It's been a long time since I've despised a book this much. I don't even know where to begin. What this book lacks in subtlety, artistry, and innuendo it more than makes up for with crude and meandering prose. The concept sounded intriguing: A first-time novelist writes a trilogy of stories, connected by family lore and following three generations of Uruguayan women, with concomitant historical/political commentary. The ambitious plotline starts out in an Isabel Allende-inspired fairytale, with the title character, "Parajita" introduced. I say "inspired" by Allende, who is a master storyteller. Unfortunately, with the plethora of mostly unlikeable characters with endless prattling and internal dialogue for each, I felt half-mad before the book even began in earnest. I withheld my skepticism and read ahead, sighing as I was then entrained into a Venetian gondola maker and his complex family history, who then immigrated from Italy to Uruguay. Lest I forget, Parajita's brother is introduced as a happy-go-lucky drummer, yet another pastiche of "passionate Latinos"; as you can see the story takes many twists and turns, and history takes a second seat to a bawdy, drawn -out and melodramatic love stories. For the first chapter, the only historical references was a passing mention of WWI along with an early, revered leader of Uruguay. I was exhausted and a bit fatigued by the time the second installment was met, "Eva" which folllows Parajita's daughter's travails and move to Argentina, not surprisingly in the time of the Peron-helmed revolution. "Eva" seems to have been inspired by the real-life figure of Eva Peron down to the tango dancing and marriage to a wealthy man. I was literally numb by the time the final and most loathsome chapter was unveiled. Salome is a revolutionary (ostensibly a member of the Tupamaro guerilla movement) who suffers horribly as a political prisoner. If this book tried to have every female-abuse plotline in an Oprah book-of-the-month club, it has succeeded beyond measure. I do not shy from reality, or turn from the truth of an often cruel and vicious world. However, I choose to not wallow in it. As Oscar Wilde so meaningfully said (paraphrased), "We are all born in the gutter but some of us choose to look up at the stars". This book lolls in the gutter, its attempts at historical reference are pathetic, and its long-winded and painful prose feels like punishment. I ended up learning virtually nothing about Uruguay, except for countless stories related to the naming of Montevideo (the capital), some generic national pride sentiments and a few careless paragraphs describing the smell of the streets. Fitting since the author was never raised there and took three trips to her "homeland". The complexity and shock factor of many of the stories did not intimidate me; the feckless rendering of three generations was trite and tiresome, with no real emotion. A pity. I believe the word in Spanish is "corazon" ; this book had none.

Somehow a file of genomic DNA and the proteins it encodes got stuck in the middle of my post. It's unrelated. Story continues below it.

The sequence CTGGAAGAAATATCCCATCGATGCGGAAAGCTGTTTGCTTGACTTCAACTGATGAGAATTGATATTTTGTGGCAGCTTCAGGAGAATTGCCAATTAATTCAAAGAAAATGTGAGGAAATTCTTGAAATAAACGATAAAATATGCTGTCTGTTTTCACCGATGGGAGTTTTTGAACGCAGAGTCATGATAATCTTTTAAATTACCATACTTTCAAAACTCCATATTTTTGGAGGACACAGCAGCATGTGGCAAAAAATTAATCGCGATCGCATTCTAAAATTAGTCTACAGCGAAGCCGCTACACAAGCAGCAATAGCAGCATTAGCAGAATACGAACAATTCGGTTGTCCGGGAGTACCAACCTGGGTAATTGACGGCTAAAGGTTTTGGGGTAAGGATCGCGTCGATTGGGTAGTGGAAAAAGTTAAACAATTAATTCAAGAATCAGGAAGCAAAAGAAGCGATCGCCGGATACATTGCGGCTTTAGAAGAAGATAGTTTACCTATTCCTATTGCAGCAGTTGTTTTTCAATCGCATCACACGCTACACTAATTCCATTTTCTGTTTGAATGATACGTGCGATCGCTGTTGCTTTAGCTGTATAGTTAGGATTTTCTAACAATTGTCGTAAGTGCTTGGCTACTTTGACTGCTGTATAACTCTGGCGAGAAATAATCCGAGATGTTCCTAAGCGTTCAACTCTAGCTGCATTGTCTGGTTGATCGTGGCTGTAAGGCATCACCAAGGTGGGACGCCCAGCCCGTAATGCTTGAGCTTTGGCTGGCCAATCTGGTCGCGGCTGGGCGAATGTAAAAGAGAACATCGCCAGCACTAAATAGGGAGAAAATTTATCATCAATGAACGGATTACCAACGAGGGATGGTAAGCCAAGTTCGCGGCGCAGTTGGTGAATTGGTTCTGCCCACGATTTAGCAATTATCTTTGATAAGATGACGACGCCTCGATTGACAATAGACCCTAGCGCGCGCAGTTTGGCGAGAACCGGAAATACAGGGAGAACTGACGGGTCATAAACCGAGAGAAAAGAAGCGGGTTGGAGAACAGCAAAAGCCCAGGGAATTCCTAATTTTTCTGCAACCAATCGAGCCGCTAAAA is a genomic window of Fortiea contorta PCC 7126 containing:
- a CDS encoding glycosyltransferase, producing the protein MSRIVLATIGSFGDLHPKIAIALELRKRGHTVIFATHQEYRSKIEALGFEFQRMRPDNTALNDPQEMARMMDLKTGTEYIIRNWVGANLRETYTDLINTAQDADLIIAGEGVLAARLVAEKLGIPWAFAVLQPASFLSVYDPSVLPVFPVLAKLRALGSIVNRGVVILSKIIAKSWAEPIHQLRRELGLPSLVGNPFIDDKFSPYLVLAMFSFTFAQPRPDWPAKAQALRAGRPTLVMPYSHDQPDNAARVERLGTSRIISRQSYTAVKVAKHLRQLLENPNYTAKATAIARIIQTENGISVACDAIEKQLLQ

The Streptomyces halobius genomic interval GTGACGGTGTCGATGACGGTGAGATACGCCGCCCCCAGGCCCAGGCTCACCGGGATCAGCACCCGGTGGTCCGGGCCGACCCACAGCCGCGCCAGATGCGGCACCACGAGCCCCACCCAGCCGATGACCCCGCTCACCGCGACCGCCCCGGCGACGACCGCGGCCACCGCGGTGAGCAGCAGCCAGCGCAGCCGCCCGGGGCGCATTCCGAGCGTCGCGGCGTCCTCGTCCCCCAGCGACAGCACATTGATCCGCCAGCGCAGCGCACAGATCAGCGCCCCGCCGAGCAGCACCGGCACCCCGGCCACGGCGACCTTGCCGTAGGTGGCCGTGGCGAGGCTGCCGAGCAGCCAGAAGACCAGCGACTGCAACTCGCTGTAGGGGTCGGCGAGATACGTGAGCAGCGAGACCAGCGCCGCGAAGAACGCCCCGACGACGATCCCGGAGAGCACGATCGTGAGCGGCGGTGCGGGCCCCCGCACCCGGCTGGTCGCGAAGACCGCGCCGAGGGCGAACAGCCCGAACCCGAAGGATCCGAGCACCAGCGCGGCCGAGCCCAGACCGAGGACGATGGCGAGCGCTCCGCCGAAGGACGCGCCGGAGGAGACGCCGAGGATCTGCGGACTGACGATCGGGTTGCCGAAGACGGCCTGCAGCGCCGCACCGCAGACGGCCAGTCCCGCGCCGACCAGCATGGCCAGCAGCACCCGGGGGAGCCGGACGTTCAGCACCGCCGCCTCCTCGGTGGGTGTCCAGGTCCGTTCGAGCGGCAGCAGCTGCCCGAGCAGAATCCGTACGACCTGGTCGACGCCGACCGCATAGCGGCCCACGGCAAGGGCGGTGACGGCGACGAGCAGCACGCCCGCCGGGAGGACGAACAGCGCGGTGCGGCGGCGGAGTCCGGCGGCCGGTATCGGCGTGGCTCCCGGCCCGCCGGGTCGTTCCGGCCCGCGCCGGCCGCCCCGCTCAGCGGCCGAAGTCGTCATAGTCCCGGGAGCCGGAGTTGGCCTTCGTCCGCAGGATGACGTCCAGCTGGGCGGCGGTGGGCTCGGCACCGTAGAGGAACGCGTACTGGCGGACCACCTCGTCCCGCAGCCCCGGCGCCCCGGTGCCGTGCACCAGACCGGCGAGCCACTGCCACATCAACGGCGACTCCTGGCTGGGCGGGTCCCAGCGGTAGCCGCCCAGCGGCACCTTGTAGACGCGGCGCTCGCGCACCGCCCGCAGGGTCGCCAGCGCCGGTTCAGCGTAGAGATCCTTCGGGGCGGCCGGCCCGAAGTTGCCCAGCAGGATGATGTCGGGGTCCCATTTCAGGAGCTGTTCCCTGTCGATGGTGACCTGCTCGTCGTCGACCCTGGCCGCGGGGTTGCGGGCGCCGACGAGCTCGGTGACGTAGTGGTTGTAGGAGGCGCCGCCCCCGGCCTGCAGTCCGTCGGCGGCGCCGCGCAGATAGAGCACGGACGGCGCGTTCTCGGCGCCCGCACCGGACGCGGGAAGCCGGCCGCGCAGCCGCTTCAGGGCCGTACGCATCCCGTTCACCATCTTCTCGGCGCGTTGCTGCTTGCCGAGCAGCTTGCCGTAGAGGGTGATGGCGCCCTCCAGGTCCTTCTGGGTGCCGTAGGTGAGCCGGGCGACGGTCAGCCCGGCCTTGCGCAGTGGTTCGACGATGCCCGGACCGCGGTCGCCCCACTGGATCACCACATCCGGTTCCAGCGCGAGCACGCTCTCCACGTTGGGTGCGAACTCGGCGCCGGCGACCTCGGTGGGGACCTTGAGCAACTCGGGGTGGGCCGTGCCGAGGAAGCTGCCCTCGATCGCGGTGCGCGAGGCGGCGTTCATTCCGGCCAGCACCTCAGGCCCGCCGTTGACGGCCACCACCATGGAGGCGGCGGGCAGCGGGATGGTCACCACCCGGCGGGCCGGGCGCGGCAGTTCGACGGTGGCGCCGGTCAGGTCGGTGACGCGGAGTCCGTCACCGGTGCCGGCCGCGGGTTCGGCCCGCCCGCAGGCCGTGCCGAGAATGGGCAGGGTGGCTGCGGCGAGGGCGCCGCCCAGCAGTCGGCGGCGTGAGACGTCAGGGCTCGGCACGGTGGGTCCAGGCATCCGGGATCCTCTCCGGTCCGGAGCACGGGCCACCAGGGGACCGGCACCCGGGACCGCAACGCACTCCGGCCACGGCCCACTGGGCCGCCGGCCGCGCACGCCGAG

• A beautiful must-read...